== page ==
The Skeppsbron hub is a key element of the future development of Gothenburg’s public transportation system. The terminal building, which was designed by Sweco and features gates for trams and buses, as well as docking space for boats, will serve as an ideal connection hub for all target groups. Inside the waiting hall, travellers can buy tickets, make basic purchases or have coffee. The Stenpiren transport hub is shortlisted for the Siena Prize 2017.
The river, people in motion and at rest, seeing and being seen have all been critical points of departure for the transport hub and the surrounding area. The hub handles around 12,000 travellers per day, which also places stringent demands on visibility, clarity and not least security and safety during the dark hours of the day and the year.
The Stenpiren transport hub consists of a series of rooms or spaces: Skeppsbroplatsen square, the Stenpiren pier, the bus/tram stops, the south-facing square in front of the terminal building and the large floating dock.
The open nature of the terminal building with major glassed wall-panels creates a feeling of accessibility, security and social reassurance. The vast and extending roof offers protection for travellers that are waiting outside. To ensure a sustainable design, we have used climate-smart and energy efficient solutions, and the aim is for Stenpiren to be certified in accordance with the Environmental Building Gold standard.
By gathering bus, tram and ferry traffic in a transport hub at Stenpiren, the site has not only been given a distinctive character but has also contributed to new patterns of movement in the city and across the river. After its transformation, the previously somewhat inaccessible and barren site stands out as an initial exclamation point and an emphatic first step in efforts to repopulate the southern shore of the river. As a precaution against higher water levels in the future, much of the area has been raised by around one meter.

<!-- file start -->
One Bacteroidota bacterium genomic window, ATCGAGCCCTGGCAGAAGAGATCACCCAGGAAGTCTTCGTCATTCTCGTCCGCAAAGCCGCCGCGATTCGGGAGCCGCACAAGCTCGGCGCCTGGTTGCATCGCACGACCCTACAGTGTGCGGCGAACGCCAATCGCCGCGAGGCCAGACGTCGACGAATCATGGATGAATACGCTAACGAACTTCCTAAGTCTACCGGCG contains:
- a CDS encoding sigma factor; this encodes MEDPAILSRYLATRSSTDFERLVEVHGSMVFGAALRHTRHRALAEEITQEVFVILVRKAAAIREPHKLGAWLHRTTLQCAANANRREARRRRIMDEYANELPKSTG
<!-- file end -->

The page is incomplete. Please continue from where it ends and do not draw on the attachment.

There has been strong and consistent focus on the choice of materials, detail solutions and elevation, not least to ensure accessibility but also to offer a robust and appealing whole. To erase the boundaries between inside and out, grey granite (Kuru) has been used with joints extending on both sides of the terminal building’s glass facade.
The placement of the new building affects Stenpiren’s natural elasticity out into the river, but by accentuating the pier in the urban space with the help of light masts and ground treatment, the site has been visually elongated and given a stronger sense of presence and a unique identity.
The redevelopment of Skeppsbron includes urban blocks, streets, squares, a large park, a quayside path with docks and piers and a new public transport hub.
Stenpiren is awarded the Siena prize 2017, Sweden's most prestigious prize for landscape architecture.
Photo: Ernst Henry and Nils Olof Sjödén